Scene Twelve: Return to Ithaca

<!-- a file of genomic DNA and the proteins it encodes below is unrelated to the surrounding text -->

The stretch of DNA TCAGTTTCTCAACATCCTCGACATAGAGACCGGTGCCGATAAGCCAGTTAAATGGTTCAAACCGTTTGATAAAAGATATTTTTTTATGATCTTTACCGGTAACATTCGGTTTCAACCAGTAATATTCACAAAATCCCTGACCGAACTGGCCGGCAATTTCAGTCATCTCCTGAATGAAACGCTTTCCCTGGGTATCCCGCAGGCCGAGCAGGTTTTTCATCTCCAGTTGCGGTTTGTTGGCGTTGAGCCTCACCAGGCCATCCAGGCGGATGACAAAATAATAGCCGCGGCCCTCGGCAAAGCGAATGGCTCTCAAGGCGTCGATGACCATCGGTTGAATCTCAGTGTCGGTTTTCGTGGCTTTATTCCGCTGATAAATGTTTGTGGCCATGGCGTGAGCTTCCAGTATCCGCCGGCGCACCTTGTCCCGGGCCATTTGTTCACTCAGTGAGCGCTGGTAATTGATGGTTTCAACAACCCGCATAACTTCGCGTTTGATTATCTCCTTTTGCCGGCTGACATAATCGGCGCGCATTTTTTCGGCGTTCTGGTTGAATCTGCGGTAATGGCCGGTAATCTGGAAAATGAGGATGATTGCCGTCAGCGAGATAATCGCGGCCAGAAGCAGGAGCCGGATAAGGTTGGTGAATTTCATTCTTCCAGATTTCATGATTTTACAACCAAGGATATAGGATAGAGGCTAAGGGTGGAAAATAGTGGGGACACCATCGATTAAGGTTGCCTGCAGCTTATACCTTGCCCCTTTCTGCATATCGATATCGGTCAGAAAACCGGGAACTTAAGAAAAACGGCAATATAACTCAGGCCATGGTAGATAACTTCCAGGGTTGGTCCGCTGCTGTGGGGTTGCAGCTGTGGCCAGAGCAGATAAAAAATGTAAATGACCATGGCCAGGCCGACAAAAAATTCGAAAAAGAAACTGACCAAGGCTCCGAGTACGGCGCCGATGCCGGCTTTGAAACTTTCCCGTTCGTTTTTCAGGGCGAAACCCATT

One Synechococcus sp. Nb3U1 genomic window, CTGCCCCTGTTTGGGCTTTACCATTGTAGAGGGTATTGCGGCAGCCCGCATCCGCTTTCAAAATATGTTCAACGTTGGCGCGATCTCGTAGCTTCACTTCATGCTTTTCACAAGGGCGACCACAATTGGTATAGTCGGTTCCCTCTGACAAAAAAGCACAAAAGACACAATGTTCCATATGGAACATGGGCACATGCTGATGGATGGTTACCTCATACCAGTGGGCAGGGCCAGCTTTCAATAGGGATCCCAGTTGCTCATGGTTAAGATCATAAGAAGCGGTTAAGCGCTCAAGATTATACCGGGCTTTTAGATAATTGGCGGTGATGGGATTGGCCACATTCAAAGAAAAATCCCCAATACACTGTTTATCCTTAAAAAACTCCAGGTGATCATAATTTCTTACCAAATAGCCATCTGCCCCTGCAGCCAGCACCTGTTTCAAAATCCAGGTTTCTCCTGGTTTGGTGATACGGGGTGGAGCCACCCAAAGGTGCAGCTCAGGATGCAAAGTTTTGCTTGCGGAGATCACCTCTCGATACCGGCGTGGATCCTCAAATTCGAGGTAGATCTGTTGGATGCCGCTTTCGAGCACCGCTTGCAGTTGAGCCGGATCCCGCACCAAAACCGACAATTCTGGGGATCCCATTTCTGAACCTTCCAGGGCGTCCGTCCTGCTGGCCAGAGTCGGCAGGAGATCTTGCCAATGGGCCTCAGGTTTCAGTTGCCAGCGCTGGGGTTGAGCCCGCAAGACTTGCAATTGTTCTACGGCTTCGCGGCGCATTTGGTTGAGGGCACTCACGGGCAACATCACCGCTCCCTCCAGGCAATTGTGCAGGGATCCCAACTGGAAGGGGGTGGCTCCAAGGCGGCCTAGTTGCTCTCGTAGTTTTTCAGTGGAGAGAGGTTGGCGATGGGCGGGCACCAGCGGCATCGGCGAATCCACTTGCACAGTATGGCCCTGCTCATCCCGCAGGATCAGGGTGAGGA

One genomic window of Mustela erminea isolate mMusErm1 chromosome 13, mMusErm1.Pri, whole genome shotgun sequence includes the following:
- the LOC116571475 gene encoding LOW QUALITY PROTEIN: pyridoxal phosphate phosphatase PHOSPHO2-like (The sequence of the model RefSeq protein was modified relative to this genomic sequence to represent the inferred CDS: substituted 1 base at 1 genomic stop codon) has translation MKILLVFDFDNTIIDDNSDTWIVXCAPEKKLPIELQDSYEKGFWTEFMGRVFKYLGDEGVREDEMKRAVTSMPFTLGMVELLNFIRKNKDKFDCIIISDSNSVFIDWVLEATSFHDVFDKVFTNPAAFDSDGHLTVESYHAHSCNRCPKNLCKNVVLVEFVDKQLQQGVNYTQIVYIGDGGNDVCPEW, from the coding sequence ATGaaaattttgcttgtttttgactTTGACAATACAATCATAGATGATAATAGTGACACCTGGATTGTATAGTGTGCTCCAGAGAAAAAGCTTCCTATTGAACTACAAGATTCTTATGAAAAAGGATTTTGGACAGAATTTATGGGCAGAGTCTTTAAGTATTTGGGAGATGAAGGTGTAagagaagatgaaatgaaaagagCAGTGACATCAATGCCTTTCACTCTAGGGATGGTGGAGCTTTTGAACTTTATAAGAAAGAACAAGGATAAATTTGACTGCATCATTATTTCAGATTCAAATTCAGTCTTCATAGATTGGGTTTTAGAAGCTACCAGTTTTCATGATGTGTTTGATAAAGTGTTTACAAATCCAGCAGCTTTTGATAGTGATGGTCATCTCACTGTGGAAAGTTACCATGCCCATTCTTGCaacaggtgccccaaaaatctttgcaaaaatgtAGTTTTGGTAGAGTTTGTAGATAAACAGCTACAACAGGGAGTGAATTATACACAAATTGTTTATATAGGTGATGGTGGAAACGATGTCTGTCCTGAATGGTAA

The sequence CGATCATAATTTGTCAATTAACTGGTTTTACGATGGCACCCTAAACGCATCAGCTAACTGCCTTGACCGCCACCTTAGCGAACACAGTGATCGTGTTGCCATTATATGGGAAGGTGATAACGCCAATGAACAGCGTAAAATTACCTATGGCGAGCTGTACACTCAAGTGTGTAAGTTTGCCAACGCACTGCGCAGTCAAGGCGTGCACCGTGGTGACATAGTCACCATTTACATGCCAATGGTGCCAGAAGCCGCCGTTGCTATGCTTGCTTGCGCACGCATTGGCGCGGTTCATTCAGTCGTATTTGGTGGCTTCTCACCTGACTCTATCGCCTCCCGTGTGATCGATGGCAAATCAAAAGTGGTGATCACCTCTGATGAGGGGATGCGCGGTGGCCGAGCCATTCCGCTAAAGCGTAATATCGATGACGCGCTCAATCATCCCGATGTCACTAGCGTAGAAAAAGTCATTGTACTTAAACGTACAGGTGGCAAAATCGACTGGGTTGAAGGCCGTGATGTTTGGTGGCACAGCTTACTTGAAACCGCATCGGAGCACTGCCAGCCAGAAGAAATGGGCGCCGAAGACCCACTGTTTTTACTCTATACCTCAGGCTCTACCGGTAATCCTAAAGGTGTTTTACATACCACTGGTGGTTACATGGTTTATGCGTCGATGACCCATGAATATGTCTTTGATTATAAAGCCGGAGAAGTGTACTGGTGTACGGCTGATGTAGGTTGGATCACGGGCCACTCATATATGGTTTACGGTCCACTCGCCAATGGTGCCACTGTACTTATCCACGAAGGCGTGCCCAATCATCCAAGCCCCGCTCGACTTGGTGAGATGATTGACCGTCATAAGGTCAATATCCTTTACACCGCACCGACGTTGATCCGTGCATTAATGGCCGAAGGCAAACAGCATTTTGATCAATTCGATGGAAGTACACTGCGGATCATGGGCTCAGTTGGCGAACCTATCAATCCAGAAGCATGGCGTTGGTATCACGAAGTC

The party, or what remains of it, returns to Ithaca. Taking up a disguise, they meet Telemachaus, Odysseus' son, who gives them hospitality but does not recognise his own father. The group then visits the home of Eumaeus the swineherd, an old friend of Odysseus. There the party can reveal itself and determine how to deal with the five score suitors to Penelope's hand, who have spent the years at Odysseus' house, eating his food and generally being a nuissance. Upon arrival at his home, Penelope has announced to the assembled suitors that whoever can string Odysseus' old bow and shoot an arrow through the sockets of twelve axes standing an a row can have her hand; none of the suitors are successful that is a lot of arrows! Odysseus will have an attempt whilst Telemachus' argues the case that he be allowed to do so. The shot is successful, and battle results with Athena's aid; until all one hundred and eight of Penelope's suitors are killed. Penelope initially does not believe that her husband has really returned and tests him by ordering her servant change the bed in their wedding chamber. Odysseus protests that this cannot be done since he made the bed himself and knows that one of its legs is a living olive tree. At that point Penelope accepts that it really is Odysseus.